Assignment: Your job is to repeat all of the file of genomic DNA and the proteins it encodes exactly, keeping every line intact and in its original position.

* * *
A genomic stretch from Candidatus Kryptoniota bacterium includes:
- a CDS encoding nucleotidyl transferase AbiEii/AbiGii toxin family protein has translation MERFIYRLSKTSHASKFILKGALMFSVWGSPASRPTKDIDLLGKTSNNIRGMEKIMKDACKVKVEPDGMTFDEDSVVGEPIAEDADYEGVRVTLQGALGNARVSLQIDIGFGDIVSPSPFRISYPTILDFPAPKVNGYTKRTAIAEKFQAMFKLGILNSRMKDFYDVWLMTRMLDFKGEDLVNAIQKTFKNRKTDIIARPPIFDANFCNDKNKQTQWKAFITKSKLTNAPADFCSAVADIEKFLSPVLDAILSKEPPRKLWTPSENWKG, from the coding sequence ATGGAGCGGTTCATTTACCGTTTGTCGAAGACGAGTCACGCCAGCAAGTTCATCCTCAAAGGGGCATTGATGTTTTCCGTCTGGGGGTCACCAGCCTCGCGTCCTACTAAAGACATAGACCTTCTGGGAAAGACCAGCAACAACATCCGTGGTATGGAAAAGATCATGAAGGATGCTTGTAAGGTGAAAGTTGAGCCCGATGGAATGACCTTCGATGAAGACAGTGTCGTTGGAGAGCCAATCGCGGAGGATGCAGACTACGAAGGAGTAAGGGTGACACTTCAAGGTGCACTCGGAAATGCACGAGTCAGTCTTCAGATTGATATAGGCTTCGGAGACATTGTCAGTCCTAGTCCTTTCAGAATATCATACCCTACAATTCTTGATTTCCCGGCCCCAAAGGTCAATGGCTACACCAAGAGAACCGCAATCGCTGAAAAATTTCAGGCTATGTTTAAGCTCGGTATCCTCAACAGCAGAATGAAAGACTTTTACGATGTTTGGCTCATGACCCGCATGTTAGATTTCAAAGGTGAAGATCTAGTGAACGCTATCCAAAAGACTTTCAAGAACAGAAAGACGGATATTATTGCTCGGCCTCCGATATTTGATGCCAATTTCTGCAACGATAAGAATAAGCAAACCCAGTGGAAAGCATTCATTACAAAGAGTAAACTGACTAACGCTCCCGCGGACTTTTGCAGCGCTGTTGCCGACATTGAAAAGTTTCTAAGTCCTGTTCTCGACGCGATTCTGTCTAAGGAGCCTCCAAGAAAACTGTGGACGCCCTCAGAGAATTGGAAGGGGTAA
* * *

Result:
A genomic stretch from Candidatus Kryptoniota bacterium includes:
- a CDS encoding nucleotidyl transferase AbiEii/AbiGii toxin family protein has translation MERFIYRLSKTSHASKFILKGALMFSVWGSPASRPTKDIDLLGKTSNNIRGMEKIMKDACKVKVEPDGMTFDEDSVVGEPIAEDADYEGVRVTLQGALGNARVSLQIDIGFGDIVSPSPFRISYPTILDFPAPKVNGYTKRTAIAEKFQAMFKLGILNSRMKDFYDVWLMTRMLDFKGEDLVNAIQKTFKNRKTDIIARPPIFDANFCNDKNKQTQWKAFITKSKLTNAPADFCSAVADIEKFLSPVLDAILSKEPPRKLWTPSENWKG, from the coding sequence ATGGAGCGGTTCATTTACCGTTTGTCGAAGACGAGTCACGCCAGCAAGTTCATCCTCAAAGGGGCATTGATGTTTTCCGTCTGGGGGTCACCAGCCTCGCGTCCTACTAAAGACATAGACCTTCTGGGAAAGACCAGCAACAACATCCGTGGTATGGAAAAGATCATGAAGGATGCTTGTAAGGTGAAAGTTGAGCCCGATGGAATGACCTTCGATGAAGACAGTGTCGTTGGAGAGCCAATCGCGGAGGATGCAGACTACGAAGGAGTAAGGGTGACACTTCAAGGTGCACTCGGAAATGCACGAGTCAGTCTTCAGATTGATATAGGCTTCGGAGACATTGTCAGTCCTAGTCCTTTCAGAATATCATACCCTACAATTCTTGATTTCCCGGCCCCAAAGGTCAATGGCTACACCAAGAGAACCGCAATCGCTGAAAAATTTCAGGCTATGTTTAAGCTCGGTATCCTCAACAGCAGAATGAAAGACTTTTACGATGTTTGGCTCATGACCCGCATGTTAGATTTCAAAGGTGAAGATCTAGTGAACGCTATCCAAAAGACTTTCAAGAACAGAAAGACGGATATTATTGCTCGGCCTCCGATATTTGATGCCAATTTCTGCAACGATAAGAATAAGCAAACCCAGTGGAAAGCATTCATTACAAAGAGTAAACTGACTAACGCTCCCGCGGACTTTTGCAGCGCTGTTGCCGACATTGAAAAGTTTCTAAGTCCTGTTCTCGACGCGATTCTGTCTAAGGAGCCTCCAAGAAAACTGTGGACGCCCTCAGAGAATTGGAAGGGGTAA